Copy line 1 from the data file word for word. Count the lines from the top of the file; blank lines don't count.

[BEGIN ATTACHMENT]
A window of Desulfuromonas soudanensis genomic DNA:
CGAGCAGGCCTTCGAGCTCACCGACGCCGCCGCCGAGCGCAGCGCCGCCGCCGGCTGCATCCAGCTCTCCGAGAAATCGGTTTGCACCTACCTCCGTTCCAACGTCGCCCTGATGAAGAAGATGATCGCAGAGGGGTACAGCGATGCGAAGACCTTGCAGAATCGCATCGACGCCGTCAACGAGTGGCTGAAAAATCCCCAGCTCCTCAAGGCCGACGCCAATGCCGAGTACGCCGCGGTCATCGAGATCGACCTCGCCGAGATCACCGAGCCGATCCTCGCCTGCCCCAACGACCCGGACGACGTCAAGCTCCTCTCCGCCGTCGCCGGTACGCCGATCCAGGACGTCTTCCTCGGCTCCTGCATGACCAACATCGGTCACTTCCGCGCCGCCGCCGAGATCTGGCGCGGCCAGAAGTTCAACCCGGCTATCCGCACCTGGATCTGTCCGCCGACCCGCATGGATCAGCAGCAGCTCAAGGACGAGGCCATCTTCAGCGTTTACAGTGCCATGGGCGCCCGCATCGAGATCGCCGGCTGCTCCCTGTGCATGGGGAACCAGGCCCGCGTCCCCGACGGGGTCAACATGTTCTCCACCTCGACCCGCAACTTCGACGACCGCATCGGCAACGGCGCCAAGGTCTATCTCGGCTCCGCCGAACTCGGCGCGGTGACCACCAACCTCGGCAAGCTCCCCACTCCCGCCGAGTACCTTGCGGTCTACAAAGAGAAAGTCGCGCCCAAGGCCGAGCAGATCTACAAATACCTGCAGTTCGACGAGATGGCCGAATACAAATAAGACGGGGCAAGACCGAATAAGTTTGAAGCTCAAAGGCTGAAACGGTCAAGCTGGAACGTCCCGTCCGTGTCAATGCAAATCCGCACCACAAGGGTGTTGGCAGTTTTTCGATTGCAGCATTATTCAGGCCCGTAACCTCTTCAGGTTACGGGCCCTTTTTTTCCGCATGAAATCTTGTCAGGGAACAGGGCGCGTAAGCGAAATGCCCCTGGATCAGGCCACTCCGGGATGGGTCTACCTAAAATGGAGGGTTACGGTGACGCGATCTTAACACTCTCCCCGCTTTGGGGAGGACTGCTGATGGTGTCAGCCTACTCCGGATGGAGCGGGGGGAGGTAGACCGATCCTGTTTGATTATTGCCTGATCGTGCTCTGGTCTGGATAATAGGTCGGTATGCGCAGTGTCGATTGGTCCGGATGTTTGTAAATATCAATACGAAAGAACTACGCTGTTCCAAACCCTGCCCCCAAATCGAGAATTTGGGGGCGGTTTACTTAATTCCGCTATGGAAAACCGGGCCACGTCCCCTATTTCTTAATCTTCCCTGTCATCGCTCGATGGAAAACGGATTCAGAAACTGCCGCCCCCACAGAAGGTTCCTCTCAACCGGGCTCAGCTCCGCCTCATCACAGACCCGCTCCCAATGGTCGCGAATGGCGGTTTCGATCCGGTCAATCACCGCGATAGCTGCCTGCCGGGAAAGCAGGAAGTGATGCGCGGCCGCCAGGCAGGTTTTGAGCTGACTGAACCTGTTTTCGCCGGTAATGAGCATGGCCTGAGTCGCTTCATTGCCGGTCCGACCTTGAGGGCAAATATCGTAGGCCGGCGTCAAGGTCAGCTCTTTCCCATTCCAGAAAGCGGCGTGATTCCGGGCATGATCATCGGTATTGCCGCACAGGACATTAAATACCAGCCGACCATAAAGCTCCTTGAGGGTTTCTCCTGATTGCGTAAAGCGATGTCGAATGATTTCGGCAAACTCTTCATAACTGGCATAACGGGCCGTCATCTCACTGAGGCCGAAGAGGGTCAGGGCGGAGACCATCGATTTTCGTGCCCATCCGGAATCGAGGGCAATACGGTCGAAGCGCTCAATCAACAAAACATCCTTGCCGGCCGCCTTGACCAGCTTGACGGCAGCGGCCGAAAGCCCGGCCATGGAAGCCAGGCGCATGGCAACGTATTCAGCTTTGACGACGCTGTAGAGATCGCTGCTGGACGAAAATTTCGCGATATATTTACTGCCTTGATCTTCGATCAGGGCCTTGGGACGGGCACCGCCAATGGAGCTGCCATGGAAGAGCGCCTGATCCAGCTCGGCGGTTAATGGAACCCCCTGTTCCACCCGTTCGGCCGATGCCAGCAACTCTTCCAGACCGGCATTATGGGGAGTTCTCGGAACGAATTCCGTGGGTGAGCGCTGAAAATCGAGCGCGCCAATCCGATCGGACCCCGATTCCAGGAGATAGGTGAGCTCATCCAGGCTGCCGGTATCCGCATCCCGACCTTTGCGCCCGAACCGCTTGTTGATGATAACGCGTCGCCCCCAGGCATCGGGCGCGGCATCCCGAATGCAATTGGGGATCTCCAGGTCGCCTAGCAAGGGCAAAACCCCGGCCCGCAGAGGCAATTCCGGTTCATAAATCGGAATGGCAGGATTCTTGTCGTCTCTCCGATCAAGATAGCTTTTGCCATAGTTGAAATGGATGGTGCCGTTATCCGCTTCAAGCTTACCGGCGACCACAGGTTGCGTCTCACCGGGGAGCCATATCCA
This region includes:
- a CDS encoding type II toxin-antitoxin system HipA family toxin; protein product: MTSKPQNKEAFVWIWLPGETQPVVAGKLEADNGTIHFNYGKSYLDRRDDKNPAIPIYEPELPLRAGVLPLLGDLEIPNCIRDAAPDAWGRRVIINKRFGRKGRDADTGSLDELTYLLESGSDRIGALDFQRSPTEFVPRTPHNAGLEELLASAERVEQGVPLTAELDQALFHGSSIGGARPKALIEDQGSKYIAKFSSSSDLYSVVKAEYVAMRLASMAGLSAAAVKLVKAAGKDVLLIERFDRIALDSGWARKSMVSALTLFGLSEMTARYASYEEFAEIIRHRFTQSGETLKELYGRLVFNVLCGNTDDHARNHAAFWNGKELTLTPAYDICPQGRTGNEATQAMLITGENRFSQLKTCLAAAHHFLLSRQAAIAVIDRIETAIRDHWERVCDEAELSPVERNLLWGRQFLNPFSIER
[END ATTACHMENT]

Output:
A window of Desulfuromonas soudanensis genomic DNA: